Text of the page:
San Diego Housing Market News and Analysis
4 Reasons San Diego RE has gone Up
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Submitted by RightSide on March 23, 2006 - 12:05pm
First of all, I'm not questioning that there is an inflated housing market that is due for an inevitable correction. However, I think there is more to the reason for the housing bubble in San Diego then is being acknolwedged.
Here are some other possible explanations that I could propose and that I'd be curios to know if anyone has data or insights to dispute these things:
1) San Diego is experiencing a demographic change, with an increasingly larger class of people that have high net-worths and are able to comfortabley afford larger, more luxurious homes. A lot of these are retirees with low incomes and thus the median income #'s are very misleading. The affordability is actually not near as skewed as a broad analysis would have you believe.
2) Median income should be replaced with Household median income as most people getting these mortages have two incomes, which is a signficant change over the last 20 years.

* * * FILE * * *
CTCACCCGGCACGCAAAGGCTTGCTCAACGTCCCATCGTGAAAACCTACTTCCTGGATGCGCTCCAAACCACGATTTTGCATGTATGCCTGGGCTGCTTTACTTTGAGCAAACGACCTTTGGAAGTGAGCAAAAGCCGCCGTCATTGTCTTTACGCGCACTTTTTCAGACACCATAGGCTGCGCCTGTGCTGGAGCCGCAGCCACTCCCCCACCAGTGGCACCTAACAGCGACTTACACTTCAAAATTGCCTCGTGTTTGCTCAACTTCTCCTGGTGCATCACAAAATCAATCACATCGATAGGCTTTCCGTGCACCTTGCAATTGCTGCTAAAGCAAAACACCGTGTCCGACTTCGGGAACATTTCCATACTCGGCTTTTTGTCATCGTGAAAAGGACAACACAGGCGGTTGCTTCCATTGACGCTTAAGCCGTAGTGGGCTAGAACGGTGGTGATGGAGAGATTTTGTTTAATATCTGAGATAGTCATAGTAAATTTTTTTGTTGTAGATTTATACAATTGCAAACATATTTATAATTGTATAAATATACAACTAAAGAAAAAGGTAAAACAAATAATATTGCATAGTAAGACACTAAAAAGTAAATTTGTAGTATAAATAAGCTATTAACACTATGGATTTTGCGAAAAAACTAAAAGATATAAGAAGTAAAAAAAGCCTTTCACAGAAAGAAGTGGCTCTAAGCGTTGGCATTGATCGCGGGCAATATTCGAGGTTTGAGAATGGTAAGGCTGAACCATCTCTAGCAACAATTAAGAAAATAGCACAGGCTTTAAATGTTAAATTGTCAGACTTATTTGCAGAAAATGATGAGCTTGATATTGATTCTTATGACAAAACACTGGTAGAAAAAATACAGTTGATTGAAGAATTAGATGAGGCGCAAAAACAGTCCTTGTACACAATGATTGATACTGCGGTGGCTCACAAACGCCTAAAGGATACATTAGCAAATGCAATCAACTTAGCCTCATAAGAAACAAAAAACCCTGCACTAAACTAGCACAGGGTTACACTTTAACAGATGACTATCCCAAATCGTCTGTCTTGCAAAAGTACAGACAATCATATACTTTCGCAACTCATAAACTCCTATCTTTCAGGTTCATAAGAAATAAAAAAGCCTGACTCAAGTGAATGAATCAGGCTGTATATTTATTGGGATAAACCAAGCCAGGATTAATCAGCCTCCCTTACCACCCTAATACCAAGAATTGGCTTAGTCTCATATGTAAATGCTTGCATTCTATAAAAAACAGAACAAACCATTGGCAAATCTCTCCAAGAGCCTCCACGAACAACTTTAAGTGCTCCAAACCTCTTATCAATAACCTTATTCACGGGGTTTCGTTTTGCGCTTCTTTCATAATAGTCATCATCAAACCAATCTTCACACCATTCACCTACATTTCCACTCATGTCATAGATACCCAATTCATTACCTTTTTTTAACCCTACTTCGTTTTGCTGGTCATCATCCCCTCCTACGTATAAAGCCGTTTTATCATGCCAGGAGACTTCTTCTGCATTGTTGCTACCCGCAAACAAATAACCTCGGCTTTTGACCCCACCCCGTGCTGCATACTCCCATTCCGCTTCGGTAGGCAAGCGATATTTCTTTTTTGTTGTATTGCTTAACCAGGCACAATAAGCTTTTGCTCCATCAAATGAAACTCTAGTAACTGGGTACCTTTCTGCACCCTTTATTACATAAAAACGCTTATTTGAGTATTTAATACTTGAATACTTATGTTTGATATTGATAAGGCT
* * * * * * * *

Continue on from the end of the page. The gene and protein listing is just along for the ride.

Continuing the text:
3) Homes have gotten much larger in the last five years. Without comparing median price per square foot, you are actually comparing apples to oranges.
4) The weather in San Diego hasn't changed, but the city has. There are better restraunts, hotels, housing, etc. For a dramatic example of this, consider Oceanside, CA. My parents moved there about 15 years ago and it has been totally transformed from a dumpy beach town overun by prositutes and marines, to an up and coming beautiful beach city. There has been a fundamental change in that city and even if prices where flat county wide, no one could dispute that Oceanside has relatively increased its value dramatically over the last 15 years. San Diego, compared to Los Angeles, Orange County, San Francisco, Boston, New York City, etc. hs been relatively inexpensive. As San Diego matures as a city, its base value rate is adjusting upwards.
Certainly if you look nationwide, we see a housing bubble in many places, but why the discrepencies in price increase between the various locales? Boston has shitty weather and they have had a monster house run as well, why is that? Speculation you say. Ok, well if both Boston and San Diego are having a housing buble, why has one gotten higher/lower then the other?
The speculation is one part of the answer, but its not the only thing at work here. I'd like to hear why you disagree with my specific points above.
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